NEW YORK -- The Justice Department said yesterday that it was investigating the dealers who make Nasdaq markets, an inquiry that intensifies the pressures on Nasdaq to change in ways that could fundamentally alter the nature of the market.
At a minimum, the pressures seem likely to cut profit margins for the dealers at the center of the market.
The federal inquiry appears to be focusing on suspicion of price-fixing in what investors are charged when they buy and sell stocks on Nasdaq, the network of securities dealers linked by computer and phone.
The department declined to give details on the inquiry by its antitrust division, which was first reported in the Los Angeles Times, but it appears to stem from civil suits that were filed after an academic study raised the possibility of collusion among market makers.
Named in the class-action suits filed this summer are two dozen brokerage firms, including Alex. Brown & Sons Inc. and Legg Mason Wood Walker Inc.
The Justice Department inquiry comes just as the Securities and Exchange Commission is pushing to change rules in ways that will allow investors to trade at better prices more often than they have in the past.
That initiative has led market makers to voice fears that their profits will be slashed, perhaps forcing independent market makers out of business.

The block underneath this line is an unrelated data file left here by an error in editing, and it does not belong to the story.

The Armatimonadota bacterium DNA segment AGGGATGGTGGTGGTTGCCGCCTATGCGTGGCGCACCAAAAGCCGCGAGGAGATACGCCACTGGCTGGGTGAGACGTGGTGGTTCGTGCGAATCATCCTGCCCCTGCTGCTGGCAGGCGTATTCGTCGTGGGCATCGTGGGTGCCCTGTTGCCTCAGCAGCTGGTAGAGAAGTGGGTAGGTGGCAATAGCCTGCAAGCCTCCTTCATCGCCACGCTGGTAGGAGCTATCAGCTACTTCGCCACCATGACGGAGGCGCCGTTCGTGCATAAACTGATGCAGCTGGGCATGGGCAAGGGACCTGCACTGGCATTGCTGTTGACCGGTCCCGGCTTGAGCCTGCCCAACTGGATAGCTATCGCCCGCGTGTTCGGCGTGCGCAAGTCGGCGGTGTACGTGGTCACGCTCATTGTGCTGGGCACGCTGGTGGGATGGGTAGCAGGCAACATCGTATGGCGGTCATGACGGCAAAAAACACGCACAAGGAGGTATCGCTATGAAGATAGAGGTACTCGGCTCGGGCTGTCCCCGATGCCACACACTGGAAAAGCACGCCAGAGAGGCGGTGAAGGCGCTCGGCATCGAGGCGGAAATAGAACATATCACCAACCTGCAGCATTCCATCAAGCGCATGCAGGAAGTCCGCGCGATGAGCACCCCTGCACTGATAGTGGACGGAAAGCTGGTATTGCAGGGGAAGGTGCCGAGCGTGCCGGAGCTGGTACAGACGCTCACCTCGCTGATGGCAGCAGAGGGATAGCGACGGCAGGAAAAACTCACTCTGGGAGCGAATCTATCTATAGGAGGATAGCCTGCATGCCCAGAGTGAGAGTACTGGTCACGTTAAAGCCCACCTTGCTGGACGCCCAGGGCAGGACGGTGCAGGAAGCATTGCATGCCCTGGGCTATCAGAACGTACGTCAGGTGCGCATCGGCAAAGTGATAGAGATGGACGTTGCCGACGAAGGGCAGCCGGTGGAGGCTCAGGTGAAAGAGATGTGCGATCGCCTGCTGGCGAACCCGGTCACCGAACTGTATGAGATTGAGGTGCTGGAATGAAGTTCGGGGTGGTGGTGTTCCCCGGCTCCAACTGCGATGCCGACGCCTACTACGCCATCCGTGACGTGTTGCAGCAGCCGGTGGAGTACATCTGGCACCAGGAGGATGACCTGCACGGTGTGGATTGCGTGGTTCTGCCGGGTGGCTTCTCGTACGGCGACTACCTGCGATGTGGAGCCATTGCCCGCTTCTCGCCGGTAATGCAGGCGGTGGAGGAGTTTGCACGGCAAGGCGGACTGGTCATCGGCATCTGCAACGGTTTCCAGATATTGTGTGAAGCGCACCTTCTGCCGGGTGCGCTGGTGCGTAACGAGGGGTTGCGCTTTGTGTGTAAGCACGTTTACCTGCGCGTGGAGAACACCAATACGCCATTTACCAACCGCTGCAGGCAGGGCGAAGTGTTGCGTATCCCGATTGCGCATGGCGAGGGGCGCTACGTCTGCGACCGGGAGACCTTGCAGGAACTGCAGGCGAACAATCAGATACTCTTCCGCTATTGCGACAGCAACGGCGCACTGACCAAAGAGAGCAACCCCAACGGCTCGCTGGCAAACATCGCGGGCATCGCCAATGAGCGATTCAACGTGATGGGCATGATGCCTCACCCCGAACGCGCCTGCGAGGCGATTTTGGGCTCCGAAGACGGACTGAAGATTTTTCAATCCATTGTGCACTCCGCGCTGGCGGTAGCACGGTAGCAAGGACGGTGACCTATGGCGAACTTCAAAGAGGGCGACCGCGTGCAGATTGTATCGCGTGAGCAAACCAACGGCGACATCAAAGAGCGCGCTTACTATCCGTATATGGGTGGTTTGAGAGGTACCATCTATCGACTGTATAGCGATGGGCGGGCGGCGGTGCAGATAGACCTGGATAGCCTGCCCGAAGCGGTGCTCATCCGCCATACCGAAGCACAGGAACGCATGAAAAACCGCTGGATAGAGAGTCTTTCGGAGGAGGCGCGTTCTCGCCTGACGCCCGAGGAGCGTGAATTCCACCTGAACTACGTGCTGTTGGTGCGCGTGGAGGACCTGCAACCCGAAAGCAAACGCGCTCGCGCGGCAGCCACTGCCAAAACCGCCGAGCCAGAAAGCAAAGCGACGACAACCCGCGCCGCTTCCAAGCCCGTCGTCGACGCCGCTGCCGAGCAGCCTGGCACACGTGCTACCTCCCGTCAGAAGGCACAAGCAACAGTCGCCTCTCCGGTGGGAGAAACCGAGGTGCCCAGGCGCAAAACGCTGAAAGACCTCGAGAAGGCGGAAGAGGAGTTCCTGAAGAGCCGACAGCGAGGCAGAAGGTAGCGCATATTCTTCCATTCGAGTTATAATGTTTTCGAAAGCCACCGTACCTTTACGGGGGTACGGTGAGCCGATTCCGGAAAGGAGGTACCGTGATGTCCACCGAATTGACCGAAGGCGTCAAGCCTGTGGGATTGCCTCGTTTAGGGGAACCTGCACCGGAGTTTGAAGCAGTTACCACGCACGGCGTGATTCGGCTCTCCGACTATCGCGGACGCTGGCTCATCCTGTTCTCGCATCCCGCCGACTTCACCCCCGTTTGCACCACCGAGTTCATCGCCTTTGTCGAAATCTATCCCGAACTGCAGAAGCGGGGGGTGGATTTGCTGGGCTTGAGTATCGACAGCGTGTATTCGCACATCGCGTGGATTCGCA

Richard Ketchum, chief operating officer of Nasdaq, said he was confident that the Justice Department would conclude "that the Nasdaq market is incredibly competitive" and that there was no reason for antitrust charges to be brought.
Wall Street executives also denied collusion in Nasdaq trading and said they had no knowledge of the investigation.
"It's hard for me to conceive of a more competitive industry than ours, and probably the most competitive part of it is in trading," said Alex. Brown Inc. Chief Executive A. B. "Buzzy" Krongard.
A study by two professors, William Christie of the Owen Graduate School of Management at Vanderbilt University and Paul Schultz of Ohio State University, showed that not only were spreads of 25 cents common on Nasdaq, as had been well known in the past, but also that quotes at odd-eighths were rare.
In other words, when a stock is quoted with a bid price (the price at which a market maker will buy the stock) of $50 and an asked price (the price at which the market maker is willing to sell the stock) of $50.25, it is unlikely to move by only 12.5 cents, to a spread of, say, $50.125-$50.375.
Bids tend to rise or fall by 25 cents, they concluded, and to stay at even quarters of a dollar. In the above example, when the price rises it would likely be to $50.50 from $50.25.